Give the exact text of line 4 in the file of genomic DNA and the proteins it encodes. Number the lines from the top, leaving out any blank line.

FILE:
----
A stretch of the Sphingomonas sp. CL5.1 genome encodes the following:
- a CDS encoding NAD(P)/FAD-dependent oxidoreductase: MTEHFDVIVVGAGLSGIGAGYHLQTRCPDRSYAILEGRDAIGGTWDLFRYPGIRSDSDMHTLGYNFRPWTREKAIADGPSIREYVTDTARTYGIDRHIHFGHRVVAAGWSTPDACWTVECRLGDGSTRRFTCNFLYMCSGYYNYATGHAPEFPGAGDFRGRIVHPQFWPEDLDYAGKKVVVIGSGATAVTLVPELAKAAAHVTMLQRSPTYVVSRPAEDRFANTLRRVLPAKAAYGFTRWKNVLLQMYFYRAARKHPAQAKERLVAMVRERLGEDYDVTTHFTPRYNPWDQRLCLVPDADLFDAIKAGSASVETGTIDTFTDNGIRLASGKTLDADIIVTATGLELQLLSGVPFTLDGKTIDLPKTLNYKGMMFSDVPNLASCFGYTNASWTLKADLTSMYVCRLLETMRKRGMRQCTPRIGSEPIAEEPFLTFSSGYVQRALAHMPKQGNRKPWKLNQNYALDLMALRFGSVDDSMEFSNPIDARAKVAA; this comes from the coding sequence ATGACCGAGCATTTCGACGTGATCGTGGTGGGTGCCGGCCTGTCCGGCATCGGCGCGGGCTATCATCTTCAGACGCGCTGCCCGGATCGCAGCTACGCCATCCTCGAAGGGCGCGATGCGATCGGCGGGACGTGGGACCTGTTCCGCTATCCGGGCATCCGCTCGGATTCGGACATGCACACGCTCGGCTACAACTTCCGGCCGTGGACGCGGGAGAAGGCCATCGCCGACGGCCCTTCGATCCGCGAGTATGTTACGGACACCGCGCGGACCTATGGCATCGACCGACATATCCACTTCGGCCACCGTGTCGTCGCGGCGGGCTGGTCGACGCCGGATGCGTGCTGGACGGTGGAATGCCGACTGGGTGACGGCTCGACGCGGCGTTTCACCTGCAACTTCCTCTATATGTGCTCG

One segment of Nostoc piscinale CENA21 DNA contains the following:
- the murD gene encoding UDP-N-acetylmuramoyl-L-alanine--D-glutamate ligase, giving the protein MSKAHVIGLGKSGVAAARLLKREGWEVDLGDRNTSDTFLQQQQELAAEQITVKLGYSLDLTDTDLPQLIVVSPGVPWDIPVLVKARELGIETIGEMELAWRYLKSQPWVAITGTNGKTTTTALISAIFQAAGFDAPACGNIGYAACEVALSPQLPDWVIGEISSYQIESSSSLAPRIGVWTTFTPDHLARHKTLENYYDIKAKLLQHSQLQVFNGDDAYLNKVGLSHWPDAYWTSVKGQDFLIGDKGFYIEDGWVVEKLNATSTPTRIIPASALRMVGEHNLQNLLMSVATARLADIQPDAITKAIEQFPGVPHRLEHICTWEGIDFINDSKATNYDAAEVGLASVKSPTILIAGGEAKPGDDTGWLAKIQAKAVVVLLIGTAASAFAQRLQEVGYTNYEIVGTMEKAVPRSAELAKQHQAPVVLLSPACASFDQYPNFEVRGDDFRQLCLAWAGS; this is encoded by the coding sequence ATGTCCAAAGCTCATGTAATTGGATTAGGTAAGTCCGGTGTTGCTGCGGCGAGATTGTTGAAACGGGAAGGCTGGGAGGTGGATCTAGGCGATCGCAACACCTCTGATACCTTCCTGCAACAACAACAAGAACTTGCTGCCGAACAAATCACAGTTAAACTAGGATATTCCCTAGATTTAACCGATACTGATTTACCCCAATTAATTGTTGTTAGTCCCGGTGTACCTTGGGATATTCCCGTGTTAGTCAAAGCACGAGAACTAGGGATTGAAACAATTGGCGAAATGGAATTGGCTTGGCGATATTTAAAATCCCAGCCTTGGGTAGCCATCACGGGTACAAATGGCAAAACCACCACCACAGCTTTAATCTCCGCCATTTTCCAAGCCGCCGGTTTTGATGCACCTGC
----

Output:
- the murD gene encoding UDP-N-acetylmuramoyl-L-alanine--D-glutamate ligase, giving the protein MSKAHVIGLGKSGVAAARLLKREGWEVDLGDRNTSDTFLQQQQELAAEQITVKLGYSLDLTDTDLPQLIVVSPGVPWDIPVLVKARELGIETIGEMELAWRYLKSQPWVAITGTNGKTTTTALISAIFQAAGFDAPACGNIGYAACEVALSPQLPDWVIGEISSYQIESSSSLAPRIGVWTTFTPDHLARHKTLENYYDIKAKLLQHSQLQVFNGDDAYLNKVGLSHWPDAYWTSVKGQDFLIGDKGFYIEDGWVVEKLNATSTPTRIIPASALRMVGEHNLQNLLMSVATARLADIQPDAITKAIEQFPGVPHRLEHICTWEGIDFINDSKATNYDAAEVGLASVKSPTILIAGGEAKPGDDTGWLAKIQAKAVVVLLIGTAASAFAQRLQEVGYTNYEIVGTMEKAVPRSAELAKQHQAPVVLLSPACASFDQYPNFEVRGDDFRQLCLAWAGS; this is encoded by the coding sequence ATGTCCAAAGCTCATGTAATTGGATTAGGTAAGTCCGGTGTTGCTGCGGCGAGATTGTTGAAACGGGAAGGCTGGGAGGTGGATCTAGGCGATCGCAACACCTCTGATACCTTCCTGCAACAACAACAAGAACTTGCTGCCGAACAAATCACAGTTAAACTAGGATATTCCCTAGATTTAACCGATACTGATTTACCCCAATTAATTGTTGTTAGTCCCGGTGTACCTTGGGATATTCCCGTGTTAGTCAAAGCACGAGAACTAGGGATTGAAACAATTGGCGAAATGGAATTGGCTTGGCGATATTTAAAATCCCAGCCTTGGGTAGCCATCACGGGTACAAATGGCAAAACCACCACCACAGCTTTAATCTCCGCCATTTTCCAAGCCGCCGGTTTTGATGCACCTGC